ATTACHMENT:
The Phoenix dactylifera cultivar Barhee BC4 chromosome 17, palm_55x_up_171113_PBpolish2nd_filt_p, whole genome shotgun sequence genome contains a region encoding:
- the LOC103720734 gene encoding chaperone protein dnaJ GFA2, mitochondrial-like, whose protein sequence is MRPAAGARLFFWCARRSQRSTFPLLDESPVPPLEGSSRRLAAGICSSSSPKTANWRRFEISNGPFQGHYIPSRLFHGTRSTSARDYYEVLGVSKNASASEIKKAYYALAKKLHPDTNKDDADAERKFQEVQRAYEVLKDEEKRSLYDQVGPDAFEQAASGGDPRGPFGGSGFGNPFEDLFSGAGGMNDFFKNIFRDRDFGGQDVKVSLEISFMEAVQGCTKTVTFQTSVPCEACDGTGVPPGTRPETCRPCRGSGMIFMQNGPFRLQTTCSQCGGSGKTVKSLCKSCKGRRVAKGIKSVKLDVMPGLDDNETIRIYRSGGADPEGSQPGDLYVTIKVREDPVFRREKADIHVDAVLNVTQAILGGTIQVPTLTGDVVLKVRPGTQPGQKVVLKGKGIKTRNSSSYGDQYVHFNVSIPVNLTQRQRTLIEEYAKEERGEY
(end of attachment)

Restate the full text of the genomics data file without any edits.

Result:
The Phoenix dactylifera cultivar Barhee BC4 chromosome 17, palm_55x_up_171113_PBpolish2nd_filt_p, whole genome shotgun sequence genome contains a region encoding:
- the LOC103720734 gene encoding chaperone protein dnaJ GFA2, mitochondrial-like, whose protein sequence is MRPAAGARLFFWCARRSQRSTFPLLDESPVPPLEGSSRRLAAGICSSSSPKTANWRRFEISNGPFQGHYIPSRLFHGTRSTSARDYYEVLGVSKNASASEIKKAYYALAKKLHPDTNKDDADAERKFQEVQRAYEVLKDEEKRSLYDQVGPDAFEQAASGGDPRGPFGGSGFGNPFEDLFSGAGGMNDFFKNIFRDRDFGGQDVKVSLEISFMEAVQGCTKTVTFQTSVPCEACDGTGVPPGTRPETCRPCRGSGMIFMQNGPFRLQTTCSQCGGSGKTVKSLCKSCKGRRVAKGIKSVKLDVMPGLDDNETIRIYRSGGADPEGSQPGDLYVTIKVREDPVFRREKADIHVDAVLNVTQAILGGTIQVPTLTGDVVLKVRPGTQPGQKVVLKGKGIKTRNSSSYGDQYVHFNVSIPVNLTQRQRTLIEEYAKEERGEY